Old 09-13-2017, 02:24 PM
 
Location: Tokyo, Japan
6,633 posts, read 8,326,006 times
Reputation: 7592
Quote:
Originally Posted by edwardsyzzurphands View Post
According to Bloomberg, Amazon execs are pushing for Boston.

https://www.bloomberg.com/news/artic...d-headquarters
Quote:
Originally Posted by Gaylord_Focker View Post
To me, Boston is like the east coast version of Seattle, but with better colleges and 4 seasons. Also, more developed, better transit and walkable. But maybe Bezos wants a city that is the opposite of Seattle?
This is correct.

Amazon is looking for a place like Seattle but in a different geographical location. Amazon wants a similar sort of workforce and tech environment. Choices such as the San Francisco Bay Area, Boston, Austin, Denver, and even San Diego make a lot of sense for that since their tech industries and talent pools more closely resemble that of Seattle's. Portland can be ruled out because its 180 miles from HQ1 but otherwise would have been a strong contender as well. Techies in general live similar enough lives in most of these cities; low murder rate, an outdoorsy culture, that REI culture, the vegan thing, a creative economy, major talent pool from the large enrollment universities -- all of which have an incredible emphasis on their computer science and engineering programs, and generally the type of places that people have been and will continue gravitating to. The left side of the brain type of cities, if you will.

Boston is also where Alexa, Amazon's Artificial Intelligence unit is being developed. Austin and Denver (along with Madrid) are some of Amazon's most important sales and marketing hubs.

This report was published July 25th, 2017, so basically a month and a half before Amazon announced its decision to expand with a second headquarters. It is telling, I suspect the cities that end up on Amazon's shortlist will be among these, or New York.

As Tech Hubs Tighten Their Grip, Where Is the Next Silicon Valley? - Indeed Hiring LabIndeed Hiring Lab



I think Atlanta, Chicago, Dallas, and Washington D.C. are strong contenders in the sense that they meet the criteria and are uber successful cities at luring headquarters, their reputations and track records with doing such precedes itself. Not just this decade but the last 40 years in general. Whether it is Jacobs Engineering (Dallas), Mercedes-Benz (Atlanta), ConAgra (Chicago), Northrop Gruman (Washington D.C.), Toyota Motors (Dallas), Caterpillar (Chicago), Hilton America (Washington D.C.) and even more basic headquarters for more basic service level companies such as Nestle (Washington D.C.), Pei Wei (Dallas), or Jamba Juice (Dallas) these places have been incredibly successful at corporate headquarter relocations.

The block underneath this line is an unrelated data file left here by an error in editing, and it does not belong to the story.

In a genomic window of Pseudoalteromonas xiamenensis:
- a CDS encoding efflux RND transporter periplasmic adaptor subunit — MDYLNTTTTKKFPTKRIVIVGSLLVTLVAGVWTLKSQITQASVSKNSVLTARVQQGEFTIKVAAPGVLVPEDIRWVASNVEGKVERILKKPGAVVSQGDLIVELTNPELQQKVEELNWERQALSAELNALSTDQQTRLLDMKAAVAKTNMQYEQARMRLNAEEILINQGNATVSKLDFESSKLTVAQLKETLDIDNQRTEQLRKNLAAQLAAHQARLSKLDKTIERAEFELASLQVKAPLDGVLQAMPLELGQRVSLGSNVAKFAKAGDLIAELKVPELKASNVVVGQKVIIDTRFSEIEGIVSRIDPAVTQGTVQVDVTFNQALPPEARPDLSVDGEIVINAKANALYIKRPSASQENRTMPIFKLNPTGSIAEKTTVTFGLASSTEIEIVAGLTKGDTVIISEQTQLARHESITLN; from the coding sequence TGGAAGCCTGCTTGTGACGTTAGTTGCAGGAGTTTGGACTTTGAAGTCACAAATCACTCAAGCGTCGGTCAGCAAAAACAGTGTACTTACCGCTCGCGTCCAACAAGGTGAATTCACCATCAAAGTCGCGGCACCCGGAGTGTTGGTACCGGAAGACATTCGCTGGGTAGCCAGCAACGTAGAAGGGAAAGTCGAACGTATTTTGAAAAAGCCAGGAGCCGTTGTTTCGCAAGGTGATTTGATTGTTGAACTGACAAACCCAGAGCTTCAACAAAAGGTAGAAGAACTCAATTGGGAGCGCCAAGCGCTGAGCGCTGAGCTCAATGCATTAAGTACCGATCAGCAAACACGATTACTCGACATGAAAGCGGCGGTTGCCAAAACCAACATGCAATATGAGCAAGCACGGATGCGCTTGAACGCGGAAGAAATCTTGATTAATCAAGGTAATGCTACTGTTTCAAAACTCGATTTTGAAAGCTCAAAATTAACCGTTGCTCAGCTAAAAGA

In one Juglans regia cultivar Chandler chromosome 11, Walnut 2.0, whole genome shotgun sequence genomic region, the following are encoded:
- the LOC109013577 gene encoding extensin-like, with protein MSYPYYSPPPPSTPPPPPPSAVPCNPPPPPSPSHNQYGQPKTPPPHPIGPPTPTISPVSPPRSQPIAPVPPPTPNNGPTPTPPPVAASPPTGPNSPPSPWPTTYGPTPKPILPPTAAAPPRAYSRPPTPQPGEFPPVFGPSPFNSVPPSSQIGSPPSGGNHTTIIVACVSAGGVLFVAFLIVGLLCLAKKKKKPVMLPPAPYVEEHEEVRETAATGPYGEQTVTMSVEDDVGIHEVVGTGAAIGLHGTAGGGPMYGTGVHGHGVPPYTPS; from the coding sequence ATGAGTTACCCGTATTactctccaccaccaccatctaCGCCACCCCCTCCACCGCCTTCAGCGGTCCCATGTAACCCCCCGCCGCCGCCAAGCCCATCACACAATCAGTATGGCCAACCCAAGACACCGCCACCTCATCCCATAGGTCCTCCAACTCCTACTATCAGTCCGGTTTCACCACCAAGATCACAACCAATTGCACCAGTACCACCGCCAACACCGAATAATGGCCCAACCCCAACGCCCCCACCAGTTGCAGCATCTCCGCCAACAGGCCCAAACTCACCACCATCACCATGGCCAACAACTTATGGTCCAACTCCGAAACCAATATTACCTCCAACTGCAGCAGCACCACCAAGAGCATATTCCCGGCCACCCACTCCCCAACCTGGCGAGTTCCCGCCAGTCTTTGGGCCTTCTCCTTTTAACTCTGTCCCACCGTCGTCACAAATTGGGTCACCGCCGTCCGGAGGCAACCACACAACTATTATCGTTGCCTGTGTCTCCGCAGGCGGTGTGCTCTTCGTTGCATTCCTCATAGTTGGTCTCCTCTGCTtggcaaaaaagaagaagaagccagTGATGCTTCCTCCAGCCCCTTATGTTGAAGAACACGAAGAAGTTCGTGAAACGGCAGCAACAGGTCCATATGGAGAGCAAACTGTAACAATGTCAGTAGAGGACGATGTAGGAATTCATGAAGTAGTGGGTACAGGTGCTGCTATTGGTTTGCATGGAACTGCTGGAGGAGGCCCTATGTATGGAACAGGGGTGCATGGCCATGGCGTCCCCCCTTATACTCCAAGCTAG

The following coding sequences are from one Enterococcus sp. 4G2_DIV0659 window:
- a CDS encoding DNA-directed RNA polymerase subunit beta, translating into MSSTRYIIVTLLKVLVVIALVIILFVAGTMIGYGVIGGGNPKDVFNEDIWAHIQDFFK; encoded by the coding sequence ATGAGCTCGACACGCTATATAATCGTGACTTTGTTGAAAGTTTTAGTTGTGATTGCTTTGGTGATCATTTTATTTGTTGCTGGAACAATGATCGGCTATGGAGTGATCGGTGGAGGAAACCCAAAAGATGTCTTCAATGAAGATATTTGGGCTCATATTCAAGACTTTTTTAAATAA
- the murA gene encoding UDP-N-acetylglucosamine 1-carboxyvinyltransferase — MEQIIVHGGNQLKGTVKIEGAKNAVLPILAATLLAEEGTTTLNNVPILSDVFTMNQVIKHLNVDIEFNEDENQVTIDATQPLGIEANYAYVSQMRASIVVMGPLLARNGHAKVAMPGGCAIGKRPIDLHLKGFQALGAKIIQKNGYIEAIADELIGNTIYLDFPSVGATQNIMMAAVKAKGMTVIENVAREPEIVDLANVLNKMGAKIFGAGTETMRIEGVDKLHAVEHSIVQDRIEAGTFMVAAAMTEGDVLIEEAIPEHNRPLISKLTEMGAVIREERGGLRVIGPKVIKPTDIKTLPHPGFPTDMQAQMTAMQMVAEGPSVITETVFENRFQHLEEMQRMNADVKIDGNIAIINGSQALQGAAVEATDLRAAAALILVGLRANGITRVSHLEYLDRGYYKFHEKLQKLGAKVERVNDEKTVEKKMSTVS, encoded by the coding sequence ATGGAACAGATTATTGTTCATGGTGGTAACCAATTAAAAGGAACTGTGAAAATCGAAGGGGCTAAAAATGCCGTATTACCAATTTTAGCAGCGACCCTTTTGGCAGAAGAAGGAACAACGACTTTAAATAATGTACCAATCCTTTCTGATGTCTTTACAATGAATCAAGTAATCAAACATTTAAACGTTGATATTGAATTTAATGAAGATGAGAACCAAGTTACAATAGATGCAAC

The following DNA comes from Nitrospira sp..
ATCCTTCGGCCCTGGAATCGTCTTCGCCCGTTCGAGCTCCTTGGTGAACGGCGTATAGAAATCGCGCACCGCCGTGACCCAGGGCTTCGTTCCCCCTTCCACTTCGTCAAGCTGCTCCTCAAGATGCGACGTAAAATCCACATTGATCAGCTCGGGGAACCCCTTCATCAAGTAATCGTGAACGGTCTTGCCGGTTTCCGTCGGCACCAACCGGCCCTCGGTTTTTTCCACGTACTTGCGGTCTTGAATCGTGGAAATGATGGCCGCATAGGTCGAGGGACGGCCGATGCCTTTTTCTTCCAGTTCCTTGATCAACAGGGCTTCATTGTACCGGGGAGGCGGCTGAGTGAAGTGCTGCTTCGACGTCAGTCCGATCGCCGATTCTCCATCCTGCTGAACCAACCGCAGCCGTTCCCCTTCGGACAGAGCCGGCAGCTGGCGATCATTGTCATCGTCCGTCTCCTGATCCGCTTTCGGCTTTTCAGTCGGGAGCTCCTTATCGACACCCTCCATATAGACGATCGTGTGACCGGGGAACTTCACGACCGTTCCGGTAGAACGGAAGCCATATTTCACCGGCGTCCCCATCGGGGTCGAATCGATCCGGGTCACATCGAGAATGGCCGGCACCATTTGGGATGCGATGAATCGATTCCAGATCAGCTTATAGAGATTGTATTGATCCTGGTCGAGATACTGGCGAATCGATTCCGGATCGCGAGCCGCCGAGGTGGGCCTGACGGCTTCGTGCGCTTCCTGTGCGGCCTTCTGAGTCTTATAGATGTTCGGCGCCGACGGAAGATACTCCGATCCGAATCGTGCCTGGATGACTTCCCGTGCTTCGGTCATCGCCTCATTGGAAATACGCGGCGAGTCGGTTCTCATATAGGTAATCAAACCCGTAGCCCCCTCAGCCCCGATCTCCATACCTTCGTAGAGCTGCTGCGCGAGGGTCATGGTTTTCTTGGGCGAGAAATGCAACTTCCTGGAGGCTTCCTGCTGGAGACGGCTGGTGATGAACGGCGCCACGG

For the reasons that they meet majority, if not all of the stated criteria they cannot be discounted and the fact that they are so good at luring headquarters makes them true competition but I don't think Amazon is landing in these places. Amazon is different, they are not going after a corporate relocation, they are doing the rare deed of establishing a dual headquarters. So all the theories of where the CEO wants to live and the biggest tax breaks and all that diminish given that Jeff Bezos will still be operating out of Seattle, Amazon doesn't need the money but wants it as a gesture of good faith and commitment, and wants to divide its operations between two locations to decentralize the company as it continues to grow immensely.

There may be other options too but I think it will ultimately come down to somewhere that is most like Seattle both by tech and by lifestyle and appeal, and somewhere that has the talent pool and tech scene already in place. I think it will be one of the places that you see in the image above in my post IMO.

To me, Boston is the frontrunner. Not just because Bloomberg said so but because it seems to be where Amazon is investing the most of its operations for the future. Alexa is Bezos' big thing, aside from Blue Origin, Alexa is his true passion and what he wants to develop the most. He said as such in a public interview that I just watched a few hours ago from last year.
 
Old 09-13-2017, 02:26 PM
 
1,830 posts, read 1,253,023 times
Reputation: 1822
Quote:
Originally Posted by RightonWalnut View Post
Where should Amazon build HQ2? We let the data decide



https://www.geekwire.com/2017/amazon...t-data-decide/
I was incorrect; sorry Portland, Vancouver is the option that makes the least sense. It is basically Seattle except smaller, more expensive, and prettier. Toronto, maybe Montreal, I can see, but I seriously doubt anywhere in Western Canada is being considered.

@Mezter, I think that person was talking about the location in relation to the city of Denver, not to other destinations. I don't remember from personal experience (I've only flown to Denver once, driven all other times) but the distance from the city seems to be one of the only, and common, complaints people have about DEN.